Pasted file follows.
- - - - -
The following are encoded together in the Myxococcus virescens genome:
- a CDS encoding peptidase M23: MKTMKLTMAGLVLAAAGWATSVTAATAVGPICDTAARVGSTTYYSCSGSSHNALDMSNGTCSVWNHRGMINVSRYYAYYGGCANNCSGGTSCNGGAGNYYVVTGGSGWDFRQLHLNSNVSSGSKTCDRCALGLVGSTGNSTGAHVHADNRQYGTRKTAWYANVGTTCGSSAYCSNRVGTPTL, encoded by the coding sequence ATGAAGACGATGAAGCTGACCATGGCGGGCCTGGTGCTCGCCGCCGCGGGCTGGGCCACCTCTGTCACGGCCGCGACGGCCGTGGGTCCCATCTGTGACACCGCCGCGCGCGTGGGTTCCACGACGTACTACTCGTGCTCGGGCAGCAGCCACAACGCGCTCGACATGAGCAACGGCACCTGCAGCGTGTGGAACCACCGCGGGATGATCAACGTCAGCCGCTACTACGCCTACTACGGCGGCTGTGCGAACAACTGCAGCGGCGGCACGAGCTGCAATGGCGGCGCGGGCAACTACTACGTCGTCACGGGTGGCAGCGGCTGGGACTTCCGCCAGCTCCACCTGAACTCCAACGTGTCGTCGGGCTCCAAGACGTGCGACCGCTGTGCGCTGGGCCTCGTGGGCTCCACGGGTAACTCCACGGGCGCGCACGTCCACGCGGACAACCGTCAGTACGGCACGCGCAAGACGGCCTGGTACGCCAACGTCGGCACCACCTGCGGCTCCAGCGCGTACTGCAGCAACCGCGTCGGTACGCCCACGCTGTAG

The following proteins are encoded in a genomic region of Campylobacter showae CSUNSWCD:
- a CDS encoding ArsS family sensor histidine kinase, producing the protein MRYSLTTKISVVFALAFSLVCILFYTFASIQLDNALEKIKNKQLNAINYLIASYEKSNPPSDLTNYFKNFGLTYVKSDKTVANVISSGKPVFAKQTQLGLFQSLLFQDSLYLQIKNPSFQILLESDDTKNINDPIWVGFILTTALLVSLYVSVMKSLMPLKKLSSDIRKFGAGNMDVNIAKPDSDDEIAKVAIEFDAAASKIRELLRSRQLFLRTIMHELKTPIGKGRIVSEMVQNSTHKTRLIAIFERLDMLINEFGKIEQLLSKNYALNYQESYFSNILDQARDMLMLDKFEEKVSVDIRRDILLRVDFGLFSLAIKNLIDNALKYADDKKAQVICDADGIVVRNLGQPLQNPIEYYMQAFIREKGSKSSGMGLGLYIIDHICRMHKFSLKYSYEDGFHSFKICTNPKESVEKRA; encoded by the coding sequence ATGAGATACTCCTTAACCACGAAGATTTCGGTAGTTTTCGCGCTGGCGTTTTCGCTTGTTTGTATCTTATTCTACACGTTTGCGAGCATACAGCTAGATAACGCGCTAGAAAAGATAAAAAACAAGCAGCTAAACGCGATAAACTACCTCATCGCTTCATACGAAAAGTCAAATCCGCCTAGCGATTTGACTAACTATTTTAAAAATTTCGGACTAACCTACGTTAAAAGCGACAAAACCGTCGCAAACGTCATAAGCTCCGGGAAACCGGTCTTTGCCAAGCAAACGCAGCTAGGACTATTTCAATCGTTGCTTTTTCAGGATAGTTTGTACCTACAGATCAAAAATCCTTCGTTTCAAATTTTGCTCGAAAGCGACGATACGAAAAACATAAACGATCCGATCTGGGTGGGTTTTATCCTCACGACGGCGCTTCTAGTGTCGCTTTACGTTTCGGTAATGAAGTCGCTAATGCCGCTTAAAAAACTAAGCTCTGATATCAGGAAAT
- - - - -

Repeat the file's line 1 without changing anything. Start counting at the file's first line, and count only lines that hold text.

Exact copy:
The following are encoded together in the Myxococcus virescens genome: